Mental Health Awareness Week

Mertesacker: We need to be able to express our feelings

12 May 2022

Arsenal’s Academy manager speaks with Roman Kemp about handling pressure

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Disclaimer: This article and video makes references to suicide.

As a commanding defender, Per Mertesacker enjoyed success for Arsenal and Germany, winning three FA Cups as well as the 2014 FIFA World Cup.

But as he can testify, trophies and the lifestyle of being a professional footballer do not make players immune to the stresses of the job.

And he has revealed how those worries affected him in a candid conversation with broadcaster and Arsenal fan Roman Kemp for Mental Health Awareness Week.

"I've been affected by thinking, 'What am I doing here, when does it all stop?'" Mertesacker says. "I recall team-mates saying that I told them that I'm going to stop at 27 because I predicted the pressure and what is on you.

"I was vomiting before games. It's crazy when I think the amount of pressure that needs to be released."

"We need to make sure that we have a group of people that stand strong together"

Per Mertesacker, Arsenal Academy manager

Mertesacker is painfully aware of the tragic consequences of mental-health struggles, having lost friend and team-mate Robert Enke to suicide in 2009.

"He was one my closest friends and when I look back, I think why have I not done more to support and help him," he says.

"We all have to live with these things because we feel some kind of guilt. But we also need to back ourselves up. I had conversations with him and I thought I was a safe space for him.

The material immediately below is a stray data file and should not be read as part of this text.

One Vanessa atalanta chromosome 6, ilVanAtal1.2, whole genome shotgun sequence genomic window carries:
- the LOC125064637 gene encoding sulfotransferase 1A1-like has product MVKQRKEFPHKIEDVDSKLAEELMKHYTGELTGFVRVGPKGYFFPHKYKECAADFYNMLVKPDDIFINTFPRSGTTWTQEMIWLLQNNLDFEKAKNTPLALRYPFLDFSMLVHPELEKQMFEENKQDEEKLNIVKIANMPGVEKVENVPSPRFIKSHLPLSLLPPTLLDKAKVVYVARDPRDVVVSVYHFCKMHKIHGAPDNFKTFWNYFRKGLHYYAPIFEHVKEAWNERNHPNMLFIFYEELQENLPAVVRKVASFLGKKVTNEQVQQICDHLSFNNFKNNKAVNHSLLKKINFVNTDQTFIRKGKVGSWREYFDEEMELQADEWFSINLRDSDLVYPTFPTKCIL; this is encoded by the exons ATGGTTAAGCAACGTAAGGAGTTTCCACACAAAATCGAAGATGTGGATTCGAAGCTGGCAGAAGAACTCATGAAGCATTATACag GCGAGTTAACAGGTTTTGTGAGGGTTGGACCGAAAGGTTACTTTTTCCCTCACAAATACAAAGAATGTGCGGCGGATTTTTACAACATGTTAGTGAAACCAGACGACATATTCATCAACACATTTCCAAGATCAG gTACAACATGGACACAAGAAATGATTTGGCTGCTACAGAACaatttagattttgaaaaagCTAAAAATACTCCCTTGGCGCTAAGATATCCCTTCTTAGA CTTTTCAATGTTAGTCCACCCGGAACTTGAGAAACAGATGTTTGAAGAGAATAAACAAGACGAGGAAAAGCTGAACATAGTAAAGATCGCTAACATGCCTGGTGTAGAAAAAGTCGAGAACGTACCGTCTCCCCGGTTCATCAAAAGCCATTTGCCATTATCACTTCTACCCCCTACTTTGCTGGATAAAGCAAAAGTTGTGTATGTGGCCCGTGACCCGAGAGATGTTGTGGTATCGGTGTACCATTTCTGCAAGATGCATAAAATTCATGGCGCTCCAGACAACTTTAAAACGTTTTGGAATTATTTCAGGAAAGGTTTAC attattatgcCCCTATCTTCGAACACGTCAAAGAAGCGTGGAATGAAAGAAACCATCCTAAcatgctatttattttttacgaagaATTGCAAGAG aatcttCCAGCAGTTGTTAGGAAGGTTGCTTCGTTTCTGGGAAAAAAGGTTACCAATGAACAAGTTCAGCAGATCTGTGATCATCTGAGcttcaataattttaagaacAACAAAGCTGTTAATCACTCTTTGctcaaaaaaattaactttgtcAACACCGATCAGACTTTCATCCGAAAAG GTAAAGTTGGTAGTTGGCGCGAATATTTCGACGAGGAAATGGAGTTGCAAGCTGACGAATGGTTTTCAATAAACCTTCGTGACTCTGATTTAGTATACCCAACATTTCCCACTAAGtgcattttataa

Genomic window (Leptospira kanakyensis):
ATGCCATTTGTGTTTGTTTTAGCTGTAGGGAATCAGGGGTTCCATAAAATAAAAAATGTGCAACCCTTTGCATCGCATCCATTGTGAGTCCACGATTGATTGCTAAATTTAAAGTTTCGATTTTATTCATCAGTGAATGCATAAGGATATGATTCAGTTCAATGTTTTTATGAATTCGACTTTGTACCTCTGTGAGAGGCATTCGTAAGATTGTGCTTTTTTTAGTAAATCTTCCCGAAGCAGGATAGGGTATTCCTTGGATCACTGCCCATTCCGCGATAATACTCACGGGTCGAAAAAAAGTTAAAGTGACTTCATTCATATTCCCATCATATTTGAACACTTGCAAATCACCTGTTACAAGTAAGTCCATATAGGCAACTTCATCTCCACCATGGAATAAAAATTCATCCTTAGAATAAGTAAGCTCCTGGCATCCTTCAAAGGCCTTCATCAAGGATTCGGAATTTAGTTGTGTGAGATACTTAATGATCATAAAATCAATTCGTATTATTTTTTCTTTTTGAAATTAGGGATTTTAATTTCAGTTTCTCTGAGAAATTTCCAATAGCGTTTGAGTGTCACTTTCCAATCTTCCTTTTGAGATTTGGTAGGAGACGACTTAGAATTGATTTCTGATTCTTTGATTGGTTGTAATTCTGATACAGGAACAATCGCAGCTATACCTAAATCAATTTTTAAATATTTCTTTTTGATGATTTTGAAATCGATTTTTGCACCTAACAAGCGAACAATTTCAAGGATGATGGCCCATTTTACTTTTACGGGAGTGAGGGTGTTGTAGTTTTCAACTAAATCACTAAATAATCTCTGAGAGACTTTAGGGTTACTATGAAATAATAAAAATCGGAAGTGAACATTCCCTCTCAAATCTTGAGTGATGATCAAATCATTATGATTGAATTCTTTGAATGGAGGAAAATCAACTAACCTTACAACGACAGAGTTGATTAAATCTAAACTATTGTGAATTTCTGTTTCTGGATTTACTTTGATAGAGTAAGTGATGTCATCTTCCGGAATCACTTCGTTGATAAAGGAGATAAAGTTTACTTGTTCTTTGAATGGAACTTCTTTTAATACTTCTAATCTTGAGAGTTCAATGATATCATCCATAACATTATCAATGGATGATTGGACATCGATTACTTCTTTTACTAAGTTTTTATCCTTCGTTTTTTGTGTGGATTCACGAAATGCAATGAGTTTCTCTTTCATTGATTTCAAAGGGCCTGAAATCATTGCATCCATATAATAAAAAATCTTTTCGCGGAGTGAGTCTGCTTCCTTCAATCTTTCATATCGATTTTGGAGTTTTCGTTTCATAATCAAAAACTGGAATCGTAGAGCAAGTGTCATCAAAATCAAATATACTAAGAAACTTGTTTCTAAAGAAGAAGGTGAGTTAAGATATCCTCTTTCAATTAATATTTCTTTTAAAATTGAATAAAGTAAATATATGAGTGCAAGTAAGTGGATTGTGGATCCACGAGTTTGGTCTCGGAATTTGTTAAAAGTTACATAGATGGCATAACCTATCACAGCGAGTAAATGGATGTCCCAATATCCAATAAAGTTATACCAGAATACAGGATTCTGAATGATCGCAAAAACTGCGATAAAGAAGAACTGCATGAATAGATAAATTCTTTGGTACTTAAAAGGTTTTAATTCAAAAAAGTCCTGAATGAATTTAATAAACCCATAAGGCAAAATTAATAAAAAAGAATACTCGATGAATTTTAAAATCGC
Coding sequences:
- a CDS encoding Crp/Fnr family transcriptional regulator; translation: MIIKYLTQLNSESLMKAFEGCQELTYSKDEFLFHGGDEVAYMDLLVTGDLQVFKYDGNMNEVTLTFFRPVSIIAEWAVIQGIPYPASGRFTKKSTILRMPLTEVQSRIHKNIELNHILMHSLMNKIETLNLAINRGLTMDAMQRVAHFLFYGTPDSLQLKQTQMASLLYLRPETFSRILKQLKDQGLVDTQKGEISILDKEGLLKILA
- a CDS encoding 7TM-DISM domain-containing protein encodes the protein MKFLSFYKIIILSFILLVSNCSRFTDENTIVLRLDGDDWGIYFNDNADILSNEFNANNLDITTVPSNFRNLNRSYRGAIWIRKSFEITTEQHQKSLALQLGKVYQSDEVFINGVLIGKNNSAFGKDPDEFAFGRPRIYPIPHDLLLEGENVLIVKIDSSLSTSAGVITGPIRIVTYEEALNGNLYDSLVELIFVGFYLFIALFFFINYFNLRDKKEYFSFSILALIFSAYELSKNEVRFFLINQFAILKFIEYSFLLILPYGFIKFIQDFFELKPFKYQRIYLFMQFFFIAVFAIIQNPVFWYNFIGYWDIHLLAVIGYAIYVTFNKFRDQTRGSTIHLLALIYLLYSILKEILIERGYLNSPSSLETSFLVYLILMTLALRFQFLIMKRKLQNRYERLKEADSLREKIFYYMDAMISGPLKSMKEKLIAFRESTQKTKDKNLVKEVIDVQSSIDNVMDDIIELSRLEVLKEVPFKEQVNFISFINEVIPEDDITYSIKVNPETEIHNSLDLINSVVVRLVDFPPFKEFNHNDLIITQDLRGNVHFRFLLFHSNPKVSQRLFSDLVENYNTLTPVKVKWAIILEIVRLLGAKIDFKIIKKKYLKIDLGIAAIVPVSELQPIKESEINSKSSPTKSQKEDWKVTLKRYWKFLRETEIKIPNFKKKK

"I was hoping to make a positive impact, but what is it about footballers that people want to constantly hide something from the public? Because everyone feels that it can weaken your position."

Academy player wellbeing

Now as Arsenal's Academy manager, Mertesacker looks after the development of younger players in his care, both on and off the pitch.

The holistic development of Academy players is a key strand of the Elite Player Performance Plan (EPPP), with Premier League rules ensuring players at all clubs, from the Academy upwards, receive a variety of support for their mental health from their clubs and the League.

"We need to make sure that we have a group of people that stand strong together, that's what we believe," Mertesacker says. "We should be in a position where we open up to our feelings and make sure that we let it out in order for us to be more free on the pitch.

"There will be disappointing moments, there will be releases from the Academy, there will be losses, where we have to pick ourselves up again. But the conversation around it is absolutely key."

To access the Premier League's growing library of expert advice and top tips from players to support positive mental and physical health, visit our #StayWell hub.

Also in this series

Part 1: UK football family reaffirms commitment to mental health
Part 2: McAtee: Team-mates can help your mental health
Part 3: Lennon: I didn't realise there was so much help around
Part 4: Mertesacker: Wellbeing support is crucially important
Part 6: Premier League managers unite to tackle suicide
Part 7: Ruddy: Mental health project helps people let off steam
Part 8: Kemp: Opening up helped my mental health
Part 9: 'Saints Foundation has been a lifeline for me'

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